T5. The management at James Cook university hospital in Middlesbrough is seeking to increase nurses’ current 30-minute meal break, which they struggle to take, to a compulsory unpaid 60-minute break that will result in nurses effectively working one shift a month unpaid. In their judgment that will do nothing to address the real issues of staff shortages and patient safety, but will merely disadvantage patients and nurses alike. Will the Secretary of State investigate the matter and write to me? (902887)
I thank the hon. Gentleman for bringing that issue to the attention of the House. All contracts should be governed by the “Agenda for Change” contract, and I would be concerned if there were deviations from that. I would welcome further detail on that so that I can respond to him.
Nobody wants to return to the days of exhausted junior doctors being forced to work excessive hours, and the Secretary of State will know that that is why junior doctors have expressed concern about the potential impact of removing financial penalties from trusts. Will the Secretary of State set out what has happened during the negotiations to reassure the public and doctors about patient safety?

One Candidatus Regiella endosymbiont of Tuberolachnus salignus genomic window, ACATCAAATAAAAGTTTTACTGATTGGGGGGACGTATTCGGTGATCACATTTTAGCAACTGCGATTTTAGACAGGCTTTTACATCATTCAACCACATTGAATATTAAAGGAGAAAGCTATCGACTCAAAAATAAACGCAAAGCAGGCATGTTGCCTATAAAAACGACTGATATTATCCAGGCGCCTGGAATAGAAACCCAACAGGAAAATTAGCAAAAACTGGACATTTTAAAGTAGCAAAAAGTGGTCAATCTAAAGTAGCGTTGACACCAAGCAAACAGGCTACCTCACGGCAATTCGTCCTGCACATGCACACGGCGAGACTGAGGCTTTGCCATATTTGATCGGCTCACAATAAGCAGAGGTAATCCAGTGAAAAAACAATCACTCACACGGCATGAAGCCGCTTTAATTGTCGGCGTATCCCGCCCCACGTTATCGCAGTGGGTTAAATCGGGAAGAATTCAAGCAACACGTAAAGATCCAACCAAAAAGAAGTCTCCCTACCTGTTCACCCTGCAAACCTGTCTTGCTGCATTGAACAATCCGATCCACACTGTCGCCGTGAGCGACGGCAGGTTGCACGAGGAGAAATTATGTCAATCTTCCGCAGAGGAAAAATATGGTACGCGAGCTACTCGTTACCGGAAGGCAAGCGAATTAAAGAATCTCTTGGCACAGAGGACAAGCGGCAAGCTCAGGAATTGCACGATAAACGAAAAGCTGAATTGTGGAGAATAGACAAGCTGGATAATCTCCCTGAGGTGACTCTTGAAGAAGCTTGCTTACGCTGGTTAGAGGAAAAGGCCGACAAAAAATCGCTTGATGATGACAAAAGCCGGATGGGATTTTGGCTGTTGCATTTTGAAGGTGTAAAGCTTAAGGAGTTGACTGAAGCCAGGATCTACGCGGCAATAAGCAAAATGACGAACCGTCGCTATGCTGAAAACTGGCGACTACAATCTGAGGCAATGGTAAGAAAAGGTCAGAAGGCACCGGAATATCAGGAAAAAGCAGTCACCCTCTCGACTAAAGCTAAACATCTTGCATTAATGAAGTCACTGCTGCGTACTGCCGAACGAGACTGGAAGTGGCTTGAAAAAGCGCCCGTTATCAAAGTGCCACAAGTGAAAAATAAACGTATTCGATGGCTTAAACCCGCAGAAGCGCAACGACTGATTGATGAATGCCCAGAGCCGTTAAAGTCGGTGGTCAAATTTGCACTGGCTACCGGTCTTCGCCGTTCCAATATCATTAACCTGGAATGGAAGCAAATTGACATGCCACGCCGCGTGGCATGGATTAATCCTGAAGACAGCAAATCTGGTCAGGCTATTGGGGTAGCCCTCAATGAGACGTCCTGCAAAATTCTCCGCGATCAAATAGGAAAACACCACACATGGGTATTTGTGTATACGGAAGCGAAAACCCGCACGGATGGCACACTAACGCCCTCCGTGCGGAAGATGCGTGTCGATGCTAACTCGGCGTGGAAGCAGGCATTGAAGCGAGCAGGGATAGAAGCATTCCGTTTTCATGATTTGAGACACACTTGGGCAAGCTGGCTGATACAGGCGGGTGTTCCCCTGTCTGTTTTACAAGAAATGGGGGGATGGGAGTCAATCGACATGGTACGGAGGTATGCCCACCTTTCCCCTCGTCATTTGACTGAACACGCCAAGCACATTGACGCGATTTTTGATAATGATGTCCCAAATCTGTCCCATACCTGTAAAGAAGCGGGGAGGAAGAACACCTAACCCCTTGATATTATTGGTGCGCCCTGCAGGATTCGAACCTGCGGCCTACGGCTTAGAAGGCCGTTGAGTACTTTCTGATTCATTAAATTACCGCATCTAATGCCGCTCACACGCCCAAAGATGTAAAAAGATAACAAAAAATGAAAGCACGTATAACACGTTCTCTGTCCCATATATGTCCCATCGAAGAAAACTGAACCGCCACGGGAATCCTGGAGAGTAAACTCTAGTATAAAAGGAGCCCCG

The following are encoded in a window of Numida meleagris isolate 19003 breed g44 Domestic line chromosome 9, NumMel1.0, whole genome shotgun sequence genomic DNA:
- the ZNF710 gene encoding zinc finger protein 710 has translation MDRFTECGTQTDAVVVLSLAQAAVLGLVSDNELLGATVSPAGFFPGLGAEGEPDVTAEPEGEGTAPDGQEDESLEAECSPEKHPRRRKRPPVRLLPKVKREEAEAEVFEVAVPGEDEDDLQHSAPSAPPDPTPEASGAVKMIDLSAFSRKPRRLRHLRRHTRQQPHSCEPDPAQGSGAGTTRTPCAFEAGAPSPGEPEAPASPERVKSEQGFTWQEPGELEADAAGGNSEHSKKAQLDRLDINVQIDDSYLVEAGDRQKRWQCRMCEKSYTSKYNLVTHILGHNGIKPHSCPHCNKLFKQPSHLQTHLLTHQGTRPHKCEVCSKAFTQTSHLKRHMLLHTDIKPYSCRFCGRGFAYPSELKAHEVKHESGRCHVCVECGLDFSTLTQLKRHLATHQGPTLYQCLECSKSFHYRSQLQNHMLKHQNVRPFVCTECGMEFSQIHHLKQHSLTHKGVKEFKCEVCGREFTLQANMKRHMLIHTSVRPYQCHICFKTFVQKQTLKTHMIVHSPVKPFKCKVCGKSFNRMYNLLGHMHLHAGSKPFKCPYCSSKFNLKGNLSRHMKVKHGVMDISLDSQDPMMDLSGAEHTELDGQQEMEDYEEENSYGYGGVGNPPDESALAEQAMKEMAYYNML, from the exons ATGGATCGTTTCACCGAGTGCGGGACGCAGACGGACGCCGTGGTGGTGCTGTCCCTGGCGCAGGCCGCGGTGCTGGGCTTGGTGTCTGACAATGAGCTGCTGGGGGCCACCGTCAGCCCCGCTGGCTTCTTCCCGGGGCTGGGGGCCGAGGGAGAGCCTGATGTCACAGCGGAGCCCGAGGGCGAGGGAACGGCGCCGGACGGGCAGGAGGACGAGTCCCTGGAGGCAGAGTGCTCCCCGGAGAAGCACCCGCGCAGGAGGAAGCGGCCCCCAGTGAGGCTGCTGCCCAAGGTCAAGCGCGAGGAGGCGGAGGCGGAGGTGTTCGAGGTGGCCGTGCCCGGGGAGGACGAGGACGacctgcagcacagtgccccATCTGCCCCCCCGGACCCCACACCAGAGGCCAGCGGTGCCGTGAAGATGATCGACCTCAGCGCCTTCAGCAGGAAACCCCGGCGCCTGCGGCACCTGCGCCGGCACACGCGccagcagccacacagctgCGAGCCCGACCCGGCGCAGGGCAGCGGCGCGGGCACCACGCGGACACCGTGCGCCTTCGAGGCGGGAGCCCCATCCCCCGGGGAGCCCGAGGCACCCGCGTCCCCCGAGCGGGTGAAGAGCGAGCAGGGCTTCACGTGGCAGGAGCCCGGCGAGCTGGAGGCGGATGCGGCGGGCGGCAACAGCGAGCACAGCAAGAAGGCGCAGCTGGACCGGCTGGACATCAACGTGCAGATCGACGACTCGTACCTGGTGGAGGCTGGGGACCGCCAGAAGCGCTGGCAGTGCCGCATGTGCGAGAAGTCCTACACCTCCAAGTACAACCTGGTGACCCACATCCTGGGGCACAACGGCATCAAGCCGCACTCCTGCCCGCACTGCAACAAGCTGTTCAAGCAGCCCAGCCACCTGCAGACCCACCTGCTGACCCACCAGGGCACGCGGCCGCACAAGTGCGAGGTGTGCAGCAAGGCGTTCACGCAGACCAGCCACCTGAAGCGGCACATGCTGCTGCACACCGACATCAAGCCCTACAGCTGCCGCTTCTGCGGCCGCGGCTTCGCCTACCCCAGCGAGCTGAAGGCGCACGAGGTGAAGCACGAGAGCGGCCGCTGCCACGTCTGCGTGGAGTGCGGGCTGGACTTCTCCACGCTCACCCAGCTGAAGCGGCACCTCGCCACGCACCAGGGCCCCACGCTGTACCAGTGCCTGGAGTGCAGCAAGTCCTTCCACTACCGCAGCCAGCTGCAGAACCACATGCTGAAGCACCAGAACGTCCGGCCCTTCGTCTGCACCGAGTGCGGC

I hope I can reassure my hon. Friend, because we have said that we will not remove financial penalties when doctors are asked to work excessive hours. To quote from the letter that I received from the chief negotiator about our offer to the British Medical Association:
“Any fines will be paid to the Guardian at each Trust, allowing them to spend the money on supporting the working conditions or education of doctors in training in the institution.”
T6. Before Christmas the Chancellor pledged to match the charitable fundraising of Great Ormond Street hospital to a maximum of £1.5 million, using money from outside the health budget. The Secretary of State will know that Great Ormond Street is one of only four specialist children’s hospital trusts in the UK, and one of the other three is in my constituency. Does he agree that the Government’s matched funding should be extended to all four trusts, and will he join me in making that case to the Chancellor? (902888)
Nicole, the daughter of a constituent of mine, is currently suffering from mental health issues. She has been held in a transparent police cell overnight after self-harming, with drunks on either side, as there are no other facilities available near York. Clearly, police stations are not appropriate places for secure care. What is the Minister doing to ensure that adequate places are available locally, and that police, should they need to become involved, know how to provide a less traumatic experience for mental health patients?